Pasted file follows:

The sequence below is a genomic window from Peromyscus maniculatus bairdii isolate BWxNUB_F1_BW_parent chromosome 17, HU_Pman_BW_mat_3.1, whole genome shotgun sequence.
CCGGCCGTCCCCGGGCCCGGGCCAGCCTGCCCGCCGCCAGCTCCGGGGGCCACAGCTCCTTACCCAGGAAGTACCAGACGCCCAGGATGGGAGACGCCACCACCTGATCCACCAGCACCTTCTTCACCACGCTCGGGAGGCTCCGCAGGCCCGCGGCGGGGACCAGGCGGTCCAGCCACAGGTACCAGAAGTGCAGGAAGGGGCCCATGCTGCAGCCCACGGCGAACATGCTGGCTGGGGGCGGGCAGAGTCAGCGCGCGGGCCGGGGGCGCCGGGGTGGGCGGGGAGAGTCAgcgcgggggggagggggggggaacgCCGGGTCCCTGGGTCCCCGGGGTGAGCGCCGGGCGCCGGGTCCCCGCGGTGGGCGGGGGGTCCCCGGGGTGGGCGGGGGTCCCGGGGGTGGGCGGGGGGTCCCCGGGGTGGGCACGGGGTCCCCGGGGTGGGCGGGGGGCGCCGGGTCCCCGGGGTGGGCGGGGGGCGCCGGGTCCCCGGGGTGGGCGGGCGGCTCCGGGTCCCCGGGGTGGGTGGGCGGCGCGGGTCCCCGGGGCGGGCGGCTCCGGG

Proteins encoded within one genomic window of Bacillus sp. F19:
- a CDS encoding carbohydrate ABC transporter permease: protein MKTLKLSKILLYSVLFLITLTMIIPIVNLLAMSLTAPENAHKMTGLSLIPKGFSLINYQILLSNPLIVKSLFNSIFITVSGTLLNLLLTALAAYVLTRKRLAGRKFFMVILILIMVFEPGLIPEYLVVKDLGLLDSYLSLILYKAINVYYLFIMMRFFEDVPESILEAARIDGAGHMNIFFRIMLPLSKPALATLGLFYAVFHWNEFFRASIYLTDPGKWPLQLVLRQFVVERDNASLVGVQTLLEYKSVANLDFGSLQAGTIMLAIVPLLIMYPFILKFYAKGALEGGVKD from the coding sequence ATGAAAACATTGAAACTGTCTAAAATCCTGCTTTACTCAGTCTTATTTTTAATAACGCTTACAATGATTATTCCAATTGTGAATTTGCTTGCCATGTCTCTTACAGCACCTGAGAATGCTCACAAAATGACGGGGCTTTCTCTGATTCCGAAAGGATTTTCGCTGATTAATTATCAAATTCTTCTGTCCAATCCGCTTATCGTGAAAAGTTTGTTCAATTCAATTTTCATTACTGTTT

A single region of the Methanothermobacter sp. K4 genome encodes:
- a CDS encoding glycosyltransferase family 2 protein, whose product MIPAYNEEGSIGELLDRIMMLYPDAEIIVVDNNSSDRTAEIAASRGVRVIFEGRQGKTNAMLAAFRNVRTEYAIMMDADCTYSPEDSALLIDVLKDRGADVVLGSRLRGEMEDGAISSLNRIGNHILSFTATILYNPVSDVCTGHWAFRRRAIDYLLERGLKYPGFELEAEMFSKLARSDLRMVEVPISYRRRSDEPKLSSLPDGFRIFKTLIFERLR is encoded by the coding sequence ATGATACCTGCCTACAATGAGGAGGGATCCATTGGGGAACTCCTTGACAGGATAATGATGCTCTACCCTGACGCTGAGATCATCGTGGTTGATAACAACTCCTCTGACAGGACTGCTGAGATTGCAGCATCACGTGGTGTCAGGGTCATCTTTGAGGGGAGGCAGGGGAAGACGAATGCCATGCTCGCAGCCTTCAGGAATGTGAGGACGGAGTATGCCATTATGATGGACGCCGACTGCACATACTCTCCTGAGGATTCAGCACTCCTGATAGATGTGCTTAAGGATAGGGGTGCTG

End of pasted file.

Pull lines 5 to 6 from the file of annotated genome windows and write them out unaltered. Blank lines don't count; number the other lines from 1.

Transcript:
A single region of the Methanothermobacter sp. K4 genome encodes:
- a CDS encoding glycosyltransferase family 2 protein, whose product MIPAYNEEGSIGELLDRIMMLYPDAEIIVVDNNSSDRTAEIAASRGVRVIFEGRQGKTNAMLAAFRNVRTEYAIMMDADCTYSPEDSALLIDVLKDRGADVVLGSRLRGEMEDGAISSLNRIGNHILSFTATILYNPVSDVCTGHWAFRRRAIDYLLERGLKYPGFELEAEMFSKLARSDLRMVEVPISYRRRSDEPKLSSLPDGFRIFKTLIFERLR is encoded by the coding sequence ATGATACCTGCCTACAATGAGGAGGGATCCATTGGGGAACTCCTTGACAGGATAATGATGCTCTACCCTGACGCTGAGATCATCGTGGTTGATAACAACTCCTCTGACAGGACTGCTGAGATTGCAGCATCACGTGGTGTCAGGGTCATCTTTGAGGGGAGGCAGGGGAAGACGAATGCCATGCTCGCAGCCTTCAGGAATGTGAGGACGGAGTATGCCATTATGATGGACGCCGACTGCACATACTCTCCTGAGGATTCAGCACTCCTGATAGATGTGCTTAAGGATAGGGGTGCTG